Springer’s chronological data are robust, and are augmented with excellent snail dating, particularly gastropod species. Springer’s team relied on a radiocarbon expert to accurately date the snail fossils found. To reference fossils spatially, GPS locations and photo documents are used. These are recorded, organized and stored in a GIS database.
Google Earth is used directly in the field. Also, there are two published geologic maps published by the Nevada Bureau of Mines and Geology.
A technique called luminescence dating was also used to date sediments older than the practical limit of the radiocarbon method. “We’re interested in the last time the sediment saw light,” Springer says.
Samples are taken from the ground by using galvanized metal pipes with a metal cap on one end and a rubber cap on the other. The pipe is rammed into the ground with a mallet. The pipe fills up with sample and is capped. These samples are then taken back to the USGS lab.
“The radiocarbon data we get can only go back about 40,000 years,” Springer says. “Luminescence data can go back much further, about 250,000 years.”
Every unit collected which has fossils is dated, meaning the pipe samples are “bins of time” that show where and when there was water in the area, as well as animals and plants. They also show dynamic water level changes.
“Abrupt hiatuses punctuate our records, meaning there were strong temporal oscillations,” she says.
Springer and her team found that Northern hemisphere climate proxy models match with the fossil evidence they have found of desert spring expansions and contractions, indicating a direct relationship between the two. When the Las Vegas desert spring climate was wet, Greenland ice core samples indicate it was cool there. When the desert springs had run dry, Greenland records indicated it was hot there.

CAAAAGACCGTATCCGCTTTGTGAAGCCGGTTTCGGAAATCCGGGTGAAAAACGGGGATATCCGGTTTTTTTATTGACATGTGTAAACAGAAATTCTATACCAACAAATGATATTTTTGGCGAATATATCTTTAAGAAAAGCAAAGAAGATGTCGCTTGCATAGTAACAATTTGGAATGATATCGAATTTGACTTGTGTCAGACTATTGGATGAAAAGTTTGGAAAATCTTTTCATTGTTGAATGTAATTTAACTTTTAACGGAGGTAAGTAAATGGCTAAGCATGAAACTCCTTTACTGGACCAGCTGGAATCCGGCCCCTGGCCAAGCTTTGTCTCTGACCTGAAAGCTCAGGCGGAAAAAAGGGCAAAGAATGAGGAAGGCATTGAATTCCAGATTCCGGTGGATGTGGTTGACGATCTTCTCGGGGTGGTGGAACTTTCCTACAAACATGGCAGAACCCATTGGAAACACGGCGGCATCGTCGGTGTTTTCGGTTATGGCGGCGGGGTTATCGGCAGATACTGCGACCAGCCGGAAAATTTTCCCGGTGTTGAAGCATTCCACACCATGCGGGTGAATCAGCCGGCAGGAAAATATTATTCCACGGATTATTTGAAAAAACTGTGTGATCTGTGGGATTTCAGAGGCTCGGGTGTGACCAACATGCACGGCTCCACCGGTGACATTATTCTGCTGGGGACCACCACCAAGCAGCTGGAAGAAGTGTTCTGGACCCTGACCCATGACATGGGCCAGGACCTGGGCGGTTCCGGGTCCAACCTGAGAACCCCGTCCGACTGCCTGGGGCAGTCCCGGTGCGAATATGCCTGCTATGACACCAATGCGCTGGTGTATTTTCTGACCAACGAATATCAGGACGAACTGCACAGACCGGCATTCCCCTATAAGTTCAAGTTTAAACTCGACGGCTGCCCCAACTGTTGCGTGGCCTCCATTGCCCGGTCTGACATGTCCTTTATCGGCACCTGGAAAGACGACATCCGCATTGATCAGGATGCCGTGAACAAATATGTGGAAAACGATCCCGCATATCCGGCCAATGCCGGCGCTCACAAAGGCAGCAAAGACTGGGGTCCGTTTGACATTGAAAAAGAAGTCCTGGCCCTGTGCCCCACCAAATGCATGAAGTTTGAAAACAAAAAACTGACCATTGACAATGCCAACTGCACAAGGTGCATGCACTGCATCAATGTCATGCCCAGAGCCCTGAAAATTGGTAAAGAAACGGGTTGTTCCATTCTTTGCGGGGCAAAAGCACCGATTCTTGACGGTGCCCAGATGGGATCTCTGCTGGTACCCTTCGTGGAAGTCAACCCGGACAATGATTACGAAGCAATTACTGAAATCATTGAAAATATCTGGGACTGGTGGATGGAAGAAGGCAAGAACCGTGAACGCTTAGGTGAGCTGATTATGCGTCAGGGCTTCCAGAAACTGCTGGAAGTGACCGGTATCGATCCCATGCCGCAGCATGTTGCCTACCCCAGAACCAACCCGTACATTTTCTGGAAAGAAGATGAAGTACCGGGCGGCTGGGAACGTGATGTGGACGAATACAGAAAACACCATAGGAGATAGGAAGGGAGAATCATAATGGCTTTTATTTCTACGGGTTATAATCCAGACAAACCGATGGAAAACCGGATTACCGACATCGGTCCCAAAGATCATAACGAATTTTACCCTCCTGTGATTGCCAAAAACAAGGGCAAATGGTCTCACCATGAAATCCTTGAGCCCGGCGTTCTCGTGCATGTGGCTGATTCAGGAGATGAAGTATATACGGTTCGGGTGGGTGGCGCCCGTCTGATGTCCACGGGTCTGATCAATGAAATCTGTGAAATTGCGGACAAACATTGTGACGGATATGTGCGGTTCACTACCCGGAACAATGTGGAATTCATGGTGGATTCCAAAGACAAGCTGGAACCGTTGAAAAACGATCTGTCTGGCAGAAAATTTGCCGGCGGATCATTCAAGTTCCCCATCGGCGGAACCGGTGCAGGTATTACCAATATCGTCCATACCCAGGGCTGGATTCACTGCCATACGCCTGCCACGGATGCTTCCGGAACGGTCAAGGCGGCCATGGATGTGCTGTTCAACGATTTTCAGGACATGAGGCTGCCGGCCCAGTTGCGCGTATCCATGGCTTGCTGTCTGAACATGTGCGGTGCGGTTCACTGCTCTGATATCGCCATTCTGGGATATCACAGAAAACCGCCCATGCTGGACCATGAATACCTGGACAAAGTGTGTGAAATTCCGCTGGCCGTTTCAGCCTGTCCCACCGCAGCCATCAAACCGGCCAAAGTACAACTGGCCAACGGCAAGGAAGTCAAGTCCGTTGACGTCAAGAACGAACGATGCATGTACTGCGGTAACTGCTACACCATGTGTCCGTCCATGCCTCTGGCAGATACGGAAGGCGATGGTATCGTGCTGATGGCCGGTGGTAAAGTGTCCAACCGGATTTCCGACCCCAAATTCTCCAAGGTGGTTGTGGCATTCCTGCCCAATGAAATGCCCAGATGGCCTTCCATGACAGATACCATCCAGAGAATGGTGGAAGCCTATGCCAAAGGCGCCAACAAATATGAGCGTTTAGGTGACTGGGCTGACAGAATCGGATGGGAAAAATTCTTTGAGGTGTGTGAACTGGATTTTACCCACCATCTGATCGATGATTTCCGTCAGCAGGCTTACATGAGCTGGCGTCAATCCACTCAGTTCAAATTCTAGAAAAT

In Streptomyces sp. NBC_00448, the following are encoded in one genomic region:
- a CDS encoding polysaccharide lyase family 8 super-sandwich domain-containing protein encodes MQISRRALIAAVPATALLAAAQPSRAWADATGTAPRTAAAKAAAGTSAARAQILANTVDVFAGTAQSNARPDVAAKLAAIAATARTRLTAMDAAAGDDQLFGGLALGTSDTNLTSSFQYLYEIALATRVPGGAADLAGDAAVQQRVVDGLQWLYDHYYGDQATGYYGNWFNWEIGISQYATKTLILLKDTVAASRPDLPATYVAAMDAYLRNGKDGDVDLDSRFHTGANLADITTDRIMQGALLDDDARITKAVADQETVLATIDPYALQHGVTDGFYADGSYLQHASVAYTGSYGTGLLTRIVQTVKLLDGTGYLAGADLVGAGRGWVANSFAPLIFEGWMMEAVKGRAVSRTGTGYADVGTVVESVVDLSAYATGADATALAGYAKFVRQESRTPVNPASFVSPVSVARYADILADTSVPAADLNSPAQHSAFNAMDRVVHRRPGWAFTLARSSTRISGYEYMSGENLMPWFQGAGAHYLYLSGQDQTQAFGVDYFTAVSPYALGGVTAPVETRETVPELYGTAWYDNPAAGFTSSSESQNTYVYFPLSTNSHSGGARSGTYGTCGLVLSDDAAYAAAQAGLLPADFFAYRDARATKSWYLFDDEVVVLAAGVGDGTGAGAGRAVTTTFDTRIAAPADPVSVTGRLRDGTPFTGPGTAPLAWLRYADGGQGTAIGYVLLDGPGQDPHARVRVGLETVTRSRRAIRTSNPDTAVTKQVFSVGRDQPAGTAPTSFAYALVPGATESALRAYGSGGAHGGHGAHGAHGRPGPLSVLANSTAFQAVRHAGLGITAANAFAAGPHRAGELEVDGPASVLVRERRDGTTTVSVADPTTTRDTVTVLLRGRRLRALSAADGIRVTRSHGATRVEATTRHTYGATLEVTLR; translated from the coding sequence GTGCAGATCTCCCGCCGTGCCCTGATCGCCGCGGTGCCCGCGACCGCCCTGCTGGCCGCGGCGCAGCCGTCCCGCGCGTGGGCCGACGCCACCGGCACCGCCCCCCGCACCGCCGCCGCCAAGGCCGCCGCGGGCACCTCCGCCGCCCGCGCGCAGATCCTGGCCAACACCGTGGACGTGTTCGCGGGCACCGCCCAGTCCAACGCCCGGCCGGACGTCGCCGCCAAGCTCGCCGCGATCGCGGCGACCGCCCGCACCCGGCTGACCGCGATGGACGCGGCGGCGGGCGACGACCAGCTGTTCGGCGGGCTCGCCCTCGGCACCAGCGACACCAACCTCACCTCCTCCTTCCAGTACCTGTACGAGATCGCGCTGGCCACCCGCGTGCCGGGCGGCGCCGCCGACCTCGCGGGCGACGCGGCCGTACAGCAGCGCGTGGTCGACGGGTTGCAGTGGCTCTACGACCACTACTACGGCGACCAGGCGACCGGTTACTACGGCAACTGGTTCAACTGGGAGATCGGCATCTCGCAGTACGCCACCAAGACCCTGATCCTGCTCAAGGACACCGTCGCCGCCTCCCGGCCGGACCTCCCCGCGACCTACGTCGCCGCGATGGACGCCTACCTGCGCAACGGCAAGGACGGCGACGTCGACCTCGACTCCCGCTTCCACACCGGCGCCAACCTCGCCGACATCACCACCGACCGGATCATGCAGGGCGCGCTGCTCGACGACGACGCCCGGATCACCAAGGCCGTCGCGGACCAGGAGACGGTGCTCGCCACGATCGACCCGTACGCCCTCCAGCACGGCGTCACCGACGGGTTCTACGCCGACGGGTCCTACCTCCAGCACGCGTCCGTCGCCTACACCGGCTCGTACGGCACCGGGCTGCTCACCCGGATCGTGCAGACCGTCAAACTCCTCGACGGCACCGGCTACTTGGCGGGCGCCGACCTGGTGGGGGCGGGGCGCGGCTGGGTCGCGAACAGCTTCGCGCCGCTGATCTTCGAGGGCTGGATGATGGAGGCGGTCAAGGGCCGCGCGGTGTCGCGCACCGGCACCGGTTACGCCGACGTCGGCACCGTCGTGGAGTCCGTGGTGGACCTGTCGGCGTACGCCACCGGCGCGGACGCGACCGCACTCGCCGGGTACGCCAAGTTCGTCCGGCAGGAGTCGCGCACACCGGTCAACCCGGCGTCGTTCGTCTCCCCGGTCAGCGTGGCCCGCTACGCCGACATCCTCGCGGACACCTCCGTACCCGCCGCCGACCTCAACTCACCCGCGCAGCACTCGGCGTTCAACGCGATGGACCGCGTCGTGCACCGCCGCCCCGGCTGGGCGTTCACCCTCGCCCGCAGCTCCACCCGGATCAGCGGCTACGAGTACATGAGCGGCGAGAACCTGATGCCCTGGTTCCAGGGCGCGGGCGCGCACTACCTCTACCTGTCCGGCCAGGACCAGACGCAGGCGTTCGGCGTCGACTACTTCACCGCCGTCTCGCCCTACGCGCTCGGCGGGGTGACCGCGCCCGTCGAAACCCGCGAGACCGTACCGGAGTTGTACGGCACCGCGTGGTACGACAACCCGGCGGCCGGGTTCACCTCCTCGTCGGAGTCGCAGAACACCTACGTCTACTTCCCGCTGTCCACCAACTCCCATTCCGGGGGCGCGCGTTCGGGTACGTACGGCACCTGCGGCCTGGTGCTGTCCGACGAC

“That’s the really novel thing we found,” Springer emphasizes. “The desert wetland climate oscillations matched Northern hemisphere climate oscillations almost exactly.”
The desert springs and wetlands of Las Vegas, furthermore, were found to be cyclic in both ancient and modern history, repeatedly having alternating wet and dry periods. Sometimes the dry periods would last a hundred years. But then the wetlands would emerge again.
“At this point in our multi-year investigation, we can just now start to ask and hopefully answer questions about what species reactions were to the wet and dry cycles,” Springer says. Some of the species likely migrated during the dry spells, such as mammoths and wolves, but it was clear that, during wet spells, large species returned to the desert springs and wetlands.
“We are also able to use the tooth enamel of large species and analyze the oxygen and carbon isotope geochemistry to look at water paleohydrology, and what the animals were eating,” she says. “There’s no other Pleistocene-era site like this one.”
Springer adds that every fossil they find has a chain-of-custody record. Each object has a number, plus each location has a number and fits into a spatial database. Records are also stored on acid-free paper in specialized cabinets. Geologic information and photographs are very important, and geology is digitally marked onto pictures for easy reference.
“We’re always using our mini iPad or iPhones with Google Earth out in the field,” Springer says. “It used to take weeks to do this type of work; now it takes about half the time, since there is now an app we can use to take geologic measurements.”
Springer is “so appreciative that the Bureau of Land Management allowed me to do this whole project. We were able to show the Las Vegas deposits, these groundwater discharge deposits, matched Greenland’s ice core records for climate changes. It was truly amazing,” she says. “We saw a highly responsive desert wetland ecosystem, basically a poster child for abrupt climate change. A harbinger for the future.”
Top image: Gass Peak, near Las Vegas. (Credit: Eric Scott)